In addition to the income it brings, it can be a big part of our identity, how we understand our skills, and a way to contribute to something bigger. However, a mental illness can have a big impact on the way we work.
Visit our website to find support in your community: www.mymentalhealth.ca/
The Congregational Action and “REsponse for Mental Health (CARE) ministry of the Alberta Synod also provides many resources on mental health for congregations to use, which you can find, below. We encourage you to make your homes. workplaces, and congregations safe places to have conversations with youth about mental health issues.
A Day to Remember Those with Mental Illness
Worship Resources for 4th Sunday after Epiphany: January 29, 2017
Cover letter: care-congregational-worship-resources-annoucement
Sermon – Series A: sermon-series-a-mental-health
Service Outline: service-outline-day-to-remember-those-with-mental-illness-2017
C.A.Re Tri-fold Brochure: care-brochure-2016
Get Started Kit – a list of ideas and resource to use in your congregation to get the conversation started about Mental Health.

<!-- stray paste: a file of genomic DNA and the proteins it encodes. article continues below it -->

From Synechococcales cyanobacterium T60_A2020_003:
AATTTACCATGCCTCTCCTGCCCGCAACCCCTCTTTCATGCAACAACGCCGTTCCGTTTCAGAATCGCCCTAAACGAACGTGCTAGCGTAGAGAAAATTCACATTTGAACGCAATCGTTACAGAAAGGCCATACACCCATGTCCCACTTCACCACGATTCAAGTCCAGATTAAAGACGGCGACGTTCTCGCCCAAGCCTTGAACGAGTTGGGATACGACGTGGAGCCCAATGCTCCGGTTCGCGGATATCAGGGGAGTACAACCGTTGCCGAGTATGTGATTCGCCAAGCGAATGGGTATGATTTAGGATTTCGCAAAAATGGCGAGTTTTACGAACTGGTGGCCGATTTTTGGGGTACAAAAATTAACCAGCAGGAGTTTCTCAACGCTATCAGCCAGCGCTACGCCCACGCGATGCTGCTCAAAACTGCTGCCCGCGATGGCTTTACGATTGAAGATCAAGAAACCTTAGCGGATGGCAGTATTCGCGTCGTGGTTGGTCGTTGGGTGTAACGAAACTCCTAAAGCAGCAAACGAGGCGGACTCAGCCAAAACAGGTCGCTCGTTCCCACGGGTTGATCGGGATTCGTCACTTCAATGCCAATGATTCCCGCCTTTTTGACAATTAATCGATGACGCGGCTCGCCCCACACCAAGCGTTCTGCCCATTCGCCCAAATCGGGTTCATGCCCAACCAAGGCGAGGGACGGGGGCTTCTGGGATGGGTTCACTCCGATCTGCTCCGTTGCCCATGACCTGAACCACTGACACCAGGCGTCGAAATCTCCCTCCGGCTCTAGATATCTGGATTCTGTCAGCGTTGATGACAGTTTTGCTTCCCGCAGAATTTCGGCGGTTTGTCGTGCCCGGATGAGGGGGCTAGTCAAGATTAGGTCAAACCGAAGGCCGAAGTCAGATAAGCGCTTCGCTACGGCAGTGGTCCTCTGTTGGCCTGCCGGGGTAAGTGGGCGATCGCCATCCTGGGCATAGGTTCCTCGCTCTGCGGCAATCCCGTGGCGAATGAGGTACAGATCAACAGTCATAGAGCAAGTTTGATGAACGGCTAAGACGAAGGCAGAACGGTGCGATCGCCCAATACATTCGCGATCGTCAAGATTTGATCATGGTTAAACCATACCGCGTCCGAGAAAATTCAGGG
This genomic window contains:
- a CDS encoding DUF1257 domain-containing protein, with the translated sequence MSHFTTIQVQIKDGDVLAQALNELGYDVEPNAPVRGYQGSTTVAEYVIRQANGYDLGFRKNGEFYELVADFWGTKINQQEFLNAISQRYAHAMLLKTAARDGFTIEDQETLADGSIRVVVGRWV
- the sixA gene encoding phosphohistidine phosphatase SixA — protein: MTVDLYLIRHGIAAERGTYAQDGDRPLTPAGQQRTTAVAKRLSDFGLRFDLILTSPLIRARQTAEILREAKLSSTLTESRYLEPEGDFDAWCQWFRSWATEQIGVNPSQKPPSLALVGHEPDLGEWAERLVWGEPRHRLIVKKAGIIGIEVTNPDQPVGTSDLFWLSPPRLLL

Prayers for Hope Booklet July 2016 – A booklet of prayers of hope for persons experiencing the Fort McMurray Fire, 2016
Mental Health Issues for Seniors
The theme of this week for the Canadian Mental Health Association is Get Loud to Maintain Positive Mental Health and Get Loud to Get it Back. All of us need to speak out loudly to counteract the stigma and discrimination that is often associated with mental illness. This year CMHA is focusing about the mental health of seniors, one of the fastest growing age groups in Canada. It is estimated that one in four Canadian seniors has a mental health problem and there is some evidence that this number is increasing. Depression is the most common mental health problem for seniors. Many times seniors are undertreated for mental health problems. CMHA suggests this may happen for many reasons: because their symptoms may be confused with other problems like a physical illness, there may be stigma that prevents seniors from asking for help, seniors may believe that it is too late to do anything, getting to treatment is difficult especially if a senior has mobility issues and service availability and cost are deterrents to seeking help.
Congregations can help a senior who is experiencing a mental health issue. First of all make sure that visitors to seniors are educated about recognizing mental health issues. Encourage those who visit in hospitals and homes to take the Mental Health First Aid Course www.mentalhealthfirstaid.ca. Did you know that workshops are offered throughout each province and territory in Canada so you can select a time and place that suits your schedule? There are special workshops for those persons who work with youth as well.